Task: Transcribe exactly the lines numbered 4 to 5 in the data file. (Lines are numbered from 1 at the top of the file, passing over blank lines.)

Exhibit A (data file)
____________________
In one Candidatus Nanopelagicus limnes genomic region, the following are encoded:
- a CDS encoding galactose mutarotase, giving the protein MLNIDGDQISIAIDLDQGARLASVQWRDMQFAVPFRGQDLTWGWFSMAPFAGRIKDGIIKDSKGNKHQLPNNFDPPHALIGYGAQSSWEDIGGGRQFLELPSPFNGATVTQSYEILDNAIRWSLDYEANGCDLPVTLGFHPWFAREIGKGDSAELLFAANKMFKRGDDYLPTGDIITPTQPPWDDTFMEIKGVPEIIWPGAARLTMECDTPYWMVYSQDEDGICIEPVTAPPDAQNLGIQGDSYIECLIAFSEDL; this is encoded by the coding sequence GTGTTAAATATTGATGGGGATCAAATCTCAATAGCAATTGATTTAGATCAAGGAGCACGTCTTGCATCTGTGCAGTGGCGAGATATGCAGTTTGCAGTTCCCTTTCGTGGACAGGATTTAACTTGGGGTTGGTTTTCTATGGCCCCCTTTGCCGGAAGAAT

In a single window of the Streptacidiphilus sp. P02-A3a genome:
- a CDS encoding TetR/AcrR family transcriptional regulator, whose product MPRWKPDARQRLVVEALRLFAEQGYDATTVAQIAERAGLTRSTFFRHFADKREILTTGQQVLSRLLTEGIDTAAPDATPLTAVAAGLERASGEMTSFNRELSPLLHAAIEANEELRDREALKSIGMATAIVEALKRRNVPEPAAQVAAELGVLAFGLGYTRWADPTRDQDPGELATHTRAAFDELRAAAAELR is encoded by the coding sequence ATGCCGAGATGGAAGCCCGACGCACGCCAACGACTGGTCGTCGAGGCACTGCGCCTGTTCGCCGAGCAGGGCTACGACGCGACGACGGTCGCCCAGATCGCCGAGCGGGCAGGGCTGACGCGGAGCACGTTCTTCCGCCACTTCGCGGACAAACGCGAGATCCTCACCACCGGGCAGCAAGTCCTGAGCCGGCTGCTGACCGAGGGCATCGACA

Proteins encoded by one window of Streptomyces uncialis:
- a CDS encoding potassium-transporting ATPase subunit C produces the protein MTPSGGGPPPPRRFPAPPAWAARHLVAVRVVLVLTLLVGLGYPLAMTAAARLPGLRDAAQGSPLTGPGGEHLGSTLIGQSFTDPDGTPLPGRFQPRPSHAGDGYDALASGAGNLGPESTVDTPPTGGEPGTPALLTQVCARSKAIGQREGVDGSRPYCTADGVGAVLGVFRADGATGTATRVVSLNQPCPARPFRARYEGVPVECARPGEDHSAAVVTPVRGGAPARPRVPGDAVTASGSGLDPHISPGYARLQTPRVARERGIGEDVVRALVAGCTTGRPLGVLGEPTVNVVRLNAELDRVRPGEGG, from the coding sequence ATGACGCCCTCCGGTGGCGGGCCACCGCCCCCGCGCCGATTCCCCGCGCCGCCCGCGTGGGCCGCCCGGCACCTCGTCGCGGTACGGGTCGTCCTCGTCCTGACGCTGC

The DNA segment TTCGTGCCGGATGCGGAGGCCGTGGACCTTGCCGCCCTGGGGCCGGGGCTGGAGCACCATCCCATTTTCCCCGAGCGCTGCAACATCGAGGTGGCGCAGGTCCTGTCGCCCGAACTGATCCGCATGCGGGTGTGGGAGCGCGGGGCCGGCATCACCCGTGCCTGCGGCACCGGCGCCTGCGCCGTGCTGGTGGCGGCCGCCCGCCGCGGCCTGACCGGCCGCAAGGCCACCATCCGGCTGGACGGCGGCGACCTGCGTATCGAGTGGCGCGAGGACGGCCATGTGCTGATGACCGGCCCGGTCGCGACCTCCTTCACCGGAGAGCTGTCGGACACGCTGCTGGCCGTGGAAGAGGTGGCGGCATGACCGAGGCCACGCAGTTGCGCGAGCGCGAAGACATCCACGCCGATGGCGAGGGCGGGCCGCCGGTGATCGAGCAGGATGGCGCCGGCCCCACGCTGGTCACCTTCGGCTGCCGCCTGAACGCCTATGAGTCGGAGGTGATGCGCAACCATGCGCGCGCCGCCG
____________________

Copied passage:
- a CDS encoding TetR/AcrR family transcriptional regulator, whose product MPRWKPDARQRLVVEALRLFAEQGYDATTVAQIAERAGLTRSTFFRHFADKREILTTGQQVLSRLLTEGIDTAAPDATPLTAVAAGLERASGEMTSFNRELSPLLHAAIEANEELRDREALKSIGMATAIVEALKRRNVPEPAAQVAAELGVLAFGLGYTRWADPTRDQDPGELATHTRAAFDELRAAAAELR is encoded by the coding sequence ATGCCGAGATGGAAGCCCGACGCACGCCAACGACTGGTCGTCGAGGCACTGCGCCTGTTCGCCGAGCAGGGCTACGACGCGACGACGGTCGCCCAGATCGCCGAGCGGGCAGGGCTGACGCGGAGCACGTTCTTCCGCCACTTCGCGGACAAACGCGAGATCCTCACCACCGGGCAGCAAGTCCTGAGCCGGCTGCTGACCGAGGGCATCGACA

Proteins encoded by one window of Streptomyces uncialis: